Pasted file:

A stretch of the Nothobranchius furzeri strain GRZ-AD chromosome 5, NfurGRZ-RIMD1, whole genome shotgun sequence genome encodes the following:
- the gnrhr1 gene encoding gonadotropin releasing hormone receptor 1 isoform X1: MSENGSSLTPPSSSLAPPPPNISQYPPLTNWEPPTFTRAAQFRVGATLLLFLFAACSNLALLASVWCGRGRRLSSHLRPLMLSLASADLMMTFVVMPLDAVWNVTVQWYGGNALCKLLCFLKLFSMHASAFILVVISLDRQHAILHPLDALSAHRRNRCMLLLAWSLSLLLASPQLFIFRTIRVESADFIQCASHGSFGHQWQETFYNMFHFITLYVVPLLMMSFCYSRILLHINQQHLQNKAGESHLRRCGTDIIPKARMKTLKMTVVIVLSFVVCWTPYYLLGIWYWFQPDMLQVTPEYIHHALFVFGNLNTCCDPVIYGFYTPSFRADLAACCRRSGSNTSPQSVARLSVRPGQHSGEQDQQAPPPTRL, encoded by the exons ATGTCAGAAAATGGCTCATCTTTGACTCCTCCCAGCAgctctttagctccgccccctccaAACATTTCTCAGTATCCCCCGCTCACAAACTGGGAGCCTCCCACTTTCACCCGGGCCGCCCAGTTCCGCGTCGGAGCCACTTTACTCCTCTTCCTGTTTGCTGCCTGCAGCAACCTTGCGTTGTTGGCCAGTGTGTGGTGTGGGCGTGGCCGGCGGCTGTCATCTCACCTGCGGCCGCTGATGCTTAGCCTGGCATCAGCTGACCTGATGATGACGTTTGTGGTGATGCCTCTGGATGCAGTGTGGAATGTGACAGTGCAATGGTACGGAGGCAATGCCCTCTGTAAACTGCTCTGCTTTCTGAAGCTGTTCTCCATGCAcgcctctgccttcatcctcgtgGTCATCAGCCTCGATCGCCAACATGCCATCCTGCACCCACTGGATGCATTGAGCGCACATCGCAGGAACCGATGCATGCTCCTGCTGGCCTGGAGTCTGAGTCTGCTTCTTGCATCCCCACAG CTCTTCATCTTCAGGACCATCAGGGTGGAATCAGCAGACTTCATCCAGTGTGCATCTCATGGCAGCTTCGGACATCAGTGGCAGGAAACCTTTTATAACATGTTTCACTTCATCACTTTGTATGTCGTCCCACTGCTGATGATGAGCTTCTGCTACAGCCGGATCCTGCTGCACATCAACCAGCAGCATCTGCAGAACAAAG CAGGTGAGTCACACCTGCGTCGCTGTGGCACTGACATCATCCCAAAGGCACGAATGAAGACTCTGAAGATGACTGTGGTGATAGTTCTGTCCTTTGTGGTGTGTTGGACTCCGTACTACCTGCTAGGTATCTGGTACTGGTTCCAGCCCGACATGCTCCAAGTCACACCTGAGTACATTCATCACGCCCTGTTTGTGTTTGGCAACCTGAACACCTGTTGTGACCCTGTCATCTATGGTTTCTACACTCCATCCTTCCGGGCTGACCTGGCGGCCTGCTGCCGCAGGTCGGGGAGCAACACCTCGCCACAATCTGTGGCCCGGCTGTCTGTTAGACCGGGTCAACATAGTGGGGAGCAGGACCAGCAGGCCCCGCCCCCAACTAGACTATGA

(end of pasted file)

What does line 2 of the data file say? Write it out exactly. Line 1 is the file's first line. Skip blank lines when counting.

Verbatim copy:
- the gnrhr1 gene encoding gonadotropin releasing hormone receptor 1 isoform X1: MSENGSSLTPPSSSLAPPPPNISQYPPLTNWEPPTFTRAAQFRVGATLLLFLFAACSNLALLASVWCGRGRRLSSHLRPLMLSLASADLMMTFVVMPLDAVWNVTVQWYGGNALCKLLCFLKLFSMHASAFILVVISLDRQHAILHPLDALSAHRRNRCMLLLAWSLSLLLASPQLFIFRTIRVESADFIQCASHGSFGHQWQETFYNMFHFITLYVVPLLMMSFCYSRILLHINQQHLQNKAGESHLRRCGTDIIPKARMKTLKMTVVIVLSFVVCWTPYYLLGIWYWFQPDMLQVTPEYIHHALFVFGNLNTCCDPVIYGFYTPSFRADLAACCRRSGSNTSPQSVARLSVRPGQHSGEQDQQAPPPTRL, encoded by the exons ATGTCAGAAAATGGCTCATCTTTGACTCCTCCCAGCAgctctttagctccgccccctccaAACATTTCTCAGTATCCCCCGCTCACAAACTGGGAGCCTCCCACTTTCACCCGGGCCGCCCAGTTCCGCGTCGGAGCCACTTTACTCCTCTTCCTGTTTGCTGCCTGCAGCAACCTTGCGTTGTTGGCCAGTGTGTGGTGTGGGCGTGGCCGGCGGCTGTCATCTCACCTGCGGCCGCTGATGCTTAGCCTGGCATCAGCTGACCTGATGATGACGTTTGTGGTGATGCCTCTGGATGCAGTGTGGAATGTGACAGTGCAATGGTACGGAGGCAATGCCCTCTGTAAACTGCTCTGCTTTCTGAAGCTGTTCTCCATGCAcgcctctgccttcatcctcgtgGTCATCAGCCTCGATCGCCAACATGCCATCCTGCACCCACTGGATGCATTGAGCGCACATCGCAGGAACCGATGCATGCTCCTGCTGGCCTGGAGTCTGAGTCTGCTTCTTGCATCCCCACAG CTCTTCATCTTCAGGACCATCAGGGTGGAATCAGCAGACTTCATCCAGTGTGCATCTCATGGCAGCTTCGGACATCAGTGGCAGGAAACCTTTTATAACATGTTTCACTTCATCACTTTGTATGTCGTCCCACTGCTGATGATGAGCTTCTGCTACAGCCGGATCCTGCTGCACATCAACCAGCAGCATCTGCAGAACAAAG CAGGTGAGTCACACCTGCGTCGCTGTGGCACTGACATCATCCCAAAGGCACGAATGAAGACTCTGAAGATGACTGTGGTGATAGTTCTGTCCTTTGTGGTGTGTTGGACTCCGTACTACCTGCTAGGTATCTGGTACTGGTTCCAGCCCGACATGCTCCAAGTCACACCTGAGTACATTCATCACGCCCTGTTTGTGTTTGGCAACCTGAACACCTGTTGTGACCCTGTCATCTATGGTTTCTACACTCCATCCTTCCGGGCTGACCTGGCGGCCTGCTGCCGCAGGTCGGGGAGCAACACCTCGCCACAATCTGTGGCCCGGCTGTCTGTTAGACCGGGTCAACATAGTGGGGAGCAGGACCAGCAGGCCCCGCCCCCAACTAGACTATGA